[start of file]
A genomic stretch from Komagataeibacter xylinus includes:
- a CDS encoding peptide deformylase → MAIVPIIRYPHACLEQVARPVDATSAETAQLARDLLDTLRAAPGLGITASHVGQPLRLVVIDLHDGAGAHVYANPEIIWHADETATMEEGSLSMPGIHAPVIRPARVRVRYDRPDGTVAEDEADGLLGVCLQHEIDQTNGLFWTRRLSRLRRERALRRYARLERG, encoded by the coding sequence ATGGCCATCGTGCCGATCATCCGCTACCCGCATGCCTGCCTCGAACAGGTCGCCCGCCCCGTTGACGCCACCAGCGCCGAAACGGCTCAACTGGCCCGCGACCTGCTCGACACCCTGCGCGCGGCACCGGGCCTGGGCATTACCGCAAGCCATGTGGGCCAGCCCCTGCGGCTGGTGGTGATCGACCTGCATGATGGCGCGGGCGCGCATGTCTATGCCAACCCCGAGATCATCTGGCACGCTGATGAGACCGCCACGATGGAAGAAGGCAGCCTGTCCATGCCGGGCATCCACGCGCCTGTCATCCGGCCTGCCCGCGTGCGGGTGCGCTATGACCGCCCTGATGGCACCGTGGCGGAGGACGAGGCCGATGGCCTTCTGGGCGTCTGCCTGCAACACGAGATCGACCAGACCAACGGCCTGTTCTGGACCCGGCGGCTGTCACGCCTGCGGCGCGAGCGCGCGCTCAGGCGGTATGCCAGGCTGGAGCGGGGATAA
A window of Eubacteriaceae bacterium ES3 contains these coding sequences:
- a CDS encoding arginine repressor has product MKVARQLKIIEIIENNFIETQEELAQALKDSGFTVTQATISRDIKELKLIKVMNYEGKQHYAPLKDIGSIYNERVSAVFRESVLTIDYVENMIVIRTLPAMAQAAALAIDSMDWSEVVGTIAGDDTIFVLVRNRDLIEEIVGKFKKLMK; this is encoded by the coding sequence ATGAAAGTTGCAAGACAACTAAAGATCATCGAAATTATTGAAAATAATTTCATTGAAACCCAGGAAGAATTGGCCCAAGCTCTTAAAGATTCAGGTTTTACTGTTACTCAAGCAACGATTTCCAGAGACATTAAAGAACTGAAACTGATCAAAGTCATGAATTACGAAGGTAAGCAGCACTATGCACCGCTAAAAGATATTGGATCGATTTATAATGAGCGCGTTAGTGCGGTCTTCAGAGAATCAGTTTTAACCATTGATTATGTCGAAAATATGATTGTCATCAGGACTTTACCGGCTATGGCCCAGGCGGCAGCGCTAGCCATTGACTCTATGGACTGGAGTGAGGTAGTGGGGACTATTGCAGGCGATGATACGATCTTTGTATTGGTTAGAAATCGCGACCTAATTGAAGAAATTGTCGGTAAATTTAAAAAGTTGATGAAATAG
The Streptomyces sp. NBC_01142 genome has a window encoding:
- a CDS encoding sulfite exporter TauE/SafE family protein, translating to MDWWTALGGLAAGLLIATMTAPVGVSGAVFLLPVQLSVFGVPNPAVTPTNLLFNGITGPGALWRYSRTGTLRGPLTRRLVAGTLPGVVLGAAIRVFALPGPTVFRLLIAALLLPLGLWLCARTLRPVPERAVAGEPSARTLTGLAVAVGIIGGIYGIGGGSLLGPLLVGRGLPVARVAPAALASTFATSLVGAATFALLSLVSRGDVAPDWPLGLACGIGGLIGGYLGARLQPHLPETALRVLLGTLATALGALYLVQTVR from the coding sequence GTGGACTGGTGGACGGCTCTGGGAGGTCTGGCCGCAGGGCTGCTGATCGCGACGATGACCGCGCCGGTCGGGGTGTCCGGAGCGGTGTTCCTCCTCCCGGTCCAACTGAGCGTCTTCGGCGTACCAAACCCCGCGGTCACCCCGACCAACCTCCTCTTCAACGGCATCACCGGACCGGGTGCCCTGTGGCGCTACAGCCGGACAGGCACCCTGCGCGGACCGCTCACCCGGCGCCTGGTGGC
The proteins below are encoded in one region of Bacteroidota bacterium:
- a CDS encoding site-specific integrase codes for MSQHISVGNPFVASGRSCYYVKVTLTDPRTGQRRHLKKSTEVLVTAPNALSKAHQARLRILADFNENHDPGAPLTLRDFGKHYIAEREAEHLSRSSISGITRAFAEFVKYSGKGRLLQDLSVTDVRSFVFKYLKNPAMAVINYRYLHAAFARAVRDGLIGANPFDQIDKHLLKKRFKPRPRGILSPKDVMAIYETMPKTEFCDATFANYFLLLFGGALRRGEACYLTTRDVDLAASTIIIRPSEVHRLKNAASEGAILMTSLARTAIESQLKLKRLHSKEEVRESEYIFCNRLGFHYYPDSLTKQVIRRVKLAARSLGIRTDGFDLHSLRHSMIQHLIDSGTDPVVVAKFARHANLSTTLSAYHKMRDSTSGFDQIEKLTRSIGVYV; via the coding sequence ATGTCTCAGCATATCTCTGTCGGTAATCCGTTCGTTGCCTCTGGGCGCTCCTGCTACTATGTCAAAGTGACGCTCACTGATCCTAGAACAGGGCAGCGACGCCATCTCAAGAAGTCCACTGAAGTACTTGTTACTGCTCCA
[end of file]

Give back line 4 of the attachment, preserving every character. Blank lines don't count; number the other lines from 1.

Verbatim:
- a CDS encoding arginine repressor has product MKVARQLKIIEIIENNFIETQEELAQALKDSGFTVTQATISRDIKELKLIKVMNYEGKQHYAPLKDIGSIYNERVSAVFRESVLTIDYVENMIVIRTLPAMAQAAALAIDSMDWSEVVGTIAGDDTIFVLVRNRDLIEEIVGKFKKLMK; this is encoded by the coding sequence ATGAAAGTTGCAAGACAACTAAAGATCATCGAAATTATTGAAAATAATTTCATTGAAACCCAGGAAGAATTGGCCCAAGCTCTTAAAGATTCAGGTTTTACTGTTACTCAAGCAACGATTTCCAGAGACATTAAAGAACTGAAACTGATCAAAGTCATGAATTACGAAGGTAAGCAGCACTATGCACCGCTAAAAGATATTGGATCGATTTATAATGAGCGCGTTAGTGCGGTCTTCAGAGAATCAGTTTTAACCATTGATTATGTCGAAAATATGATTGTCATCAGGACTTTACCGGCTATGGCCCAGGCGGCAGCGCTAGCCATTGACTCTATGGACTGGAGTGAGGTAGTGGGGACTATTGCAGGCGATGATACGATCTTTGTATTGGTTAGAAATCGCGACCTAATTGAAGAAATTGTCGGTAAATTTAAAAAGTTGATGAAATAG